Eid al-Adha 2013: Muslims Around The World Celebrating The Festival Of Sacrifice [PHOTOS]

 @nadinedeninnon.deninno@ibtimes.com on October 15 2013 9:46 AM
  • Eid al Adha 2013
    Muslims pray during Eid el-Kebir at a mosque in Koumassi, Abidjan October 15, 2013. Muslims around the world celebrate Eid el-Kebir, also known as Eid al-Adha, by slaughtering sheep, goats, camels and cows to commemorate Prophet Abraham's willingness to sacrifice his son, Ismail, on God's command. Reuters
  • Eid al Adha 2013
    Muslims pray during Eid el-Kebir at a mosque in Koumassi, Abidjan October 15, 2013. Muslims around the world celebrate Eid el-Kebir, also known as Eid al-Adha, by slaughtering sheep, goats, camels and cows to commemorate Prophet Abraham's willingness to sacrifice his son, Ismail, on God's command. Reuters
  • Eid al Adha 2013
    Muslims pray during Eid el-Kebir at a mosque in Koumassi, in the Ivorian capital Abidjan, October 15, 2013. Muslims around the world celebrate Eid el-Kebir, also known as Eid al-Adha, by slaughtering sheep, goats, camels and cows to commemorate Prophet Abraham's willingness to sacrifice his son, Ismail, on God's command. Reuters
  • Eid al Adha 2013
    A Palestinian vendor sells toys at a market ahead of Eid al-Adha in Jerusalem's Old City October 14, 2013. Muslims across the world are preparing to celebrate the annual festival of Eid al-Adha, which marks the end of the haj pilgrimage to Mecca. Reuters
  • Eid al Adha 2013
    A girl prays during Eid el-Kebir at a mosque in Koumassi, in the Ivorian capital Abidjan, October 15, 2013. Muslims around the world celebrate Eid el-Kebir, also known as Eid al-Adha, by slaughtering sheep, goats, camels and cows to commemorate Prophet Abraham's willingness to sacrifice his son, Ismail, on God's command. Reuters
  • Eid al Adha 2013
    Muslims gather to pray during Eid Al-Adha prayers in Omdurman October 15, 2013. Muslims around the world celebrate Eid al-Adha to mark the end of the haj pilgrimage by slaughtering sheep, goats, camels and cows to commemorate Prophet Abraham's willingness to sacrifice his son, Ismail, on God's command. Reuters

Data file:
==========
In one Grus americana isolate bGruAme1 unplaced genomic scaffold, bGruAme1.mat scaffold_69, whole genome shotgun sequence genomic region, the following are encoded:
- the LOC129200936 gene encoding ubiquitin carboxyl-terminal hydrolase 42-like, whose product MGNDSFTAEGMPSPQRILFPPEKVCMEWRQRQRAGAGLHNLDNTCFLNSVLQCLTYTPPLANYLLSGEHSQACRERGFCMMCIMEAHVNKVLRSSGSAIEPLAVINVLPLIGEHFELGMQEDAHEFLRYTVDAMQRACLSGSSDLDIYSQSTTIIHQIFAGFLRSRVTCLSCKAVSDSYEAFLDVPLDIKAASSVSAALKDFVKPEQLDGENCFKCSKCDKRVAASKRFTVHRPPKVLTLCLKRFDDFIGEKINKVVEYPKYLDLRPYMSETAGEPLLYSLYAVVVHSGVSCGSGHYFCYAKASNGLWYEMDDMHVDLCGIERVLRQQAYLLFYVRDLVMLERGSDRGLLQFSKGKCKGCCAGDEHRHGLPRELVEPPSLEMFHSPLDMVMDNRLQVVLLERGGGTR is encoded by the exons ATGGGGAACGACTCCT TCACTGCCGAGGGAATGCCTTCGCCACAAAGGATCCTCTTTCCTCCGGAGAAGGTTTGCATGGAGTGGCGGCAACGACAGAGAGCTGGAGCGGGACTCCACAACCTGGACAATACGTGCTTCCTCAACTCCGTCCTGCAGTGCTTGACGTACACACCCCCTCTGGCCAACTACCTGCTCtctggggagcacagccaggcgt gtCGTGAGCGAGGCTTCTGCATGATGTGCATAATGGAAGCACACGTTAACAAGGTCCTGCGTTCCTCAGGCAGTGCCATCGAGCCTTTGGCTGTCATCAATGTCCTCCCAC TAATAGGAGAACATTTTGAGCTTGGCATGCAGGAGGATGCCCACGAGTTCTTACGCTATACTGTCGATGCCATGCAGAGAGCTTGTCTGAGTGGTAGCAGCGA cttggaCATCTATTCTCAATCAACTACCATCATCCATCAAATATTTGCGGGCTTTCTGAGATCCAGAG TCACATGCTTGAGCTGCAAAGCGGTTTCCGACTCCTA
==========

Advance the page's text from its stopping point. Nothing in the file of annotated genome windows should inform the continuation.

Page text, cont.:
• Eid al Adha 2013
    Filipino Muslims hold prayer pamplets during Eid Al-Adha celebration in Manila's Luneta park October 15, 2013. Muslims around the world celebrate Eid al-Adha to mark the end of the haj pilgrimage by slaughtering sheep, goats, camels and cows to commemorate Prophet Abraham's willingness to sacrifice his son, Ismail, on God's command. Reuters
  • Eid al Adha 2013
    Filipino Muslims pray during Eid Al-Adha celebration in Manila's Luneta park October 15, 2013. Muslims around the world celebrate Eid al-Adha to mark the end of the haj pilgrimage by slaughtering sheep, goats, camels and cows to commemorate Prophet Abraham's willingness to sacrifice his son, Ismail, on God's command. Reuters
  • Eid al-Adha 2013
    A woman holding balloons walk near Filipino Muslims taking part in Eid Al-Adha celebrations in Manila's Luneta park October 15, 2013. Muslims around the world celebrate Eid al-Adha to mark the end of the haj pilgrimage by slaughtering sheep, goats, camels and cows to commemorate Prophet Abraham's willingness to sacrifice his son, Ismail, on God's command. Reuters
  • Eid al-Adha 2013
    Children stand near a wall as they look at a slaughtered sacrificial cow during the religious Eid al-Adha in Yogyakarta, October 15, 2013. Muslims around the world celebrate Eid al-Adha to mark the end of the haj pilgrimage by slaughtering sheep, goats, camels and cows to commemorate Prophet Abraham's willingness to sacrifice his son, Ismail, on God's command. Reuters
  • Eid al-Adha 2013
    Palestinians carry a sheep before it is slaughtered at a butchery in the West Bank town of Al-Ram near Jerusalem, on the first day of Eid-al-Adha October 15, 2013. Muslims around the world celebrate Eid al-Adha to mark the end of the Haj by slaughtering sheep, goats, cows and camels to commemorate Prophet Abraham's willingness to sacrifice his son Ismail on God's command. Reuters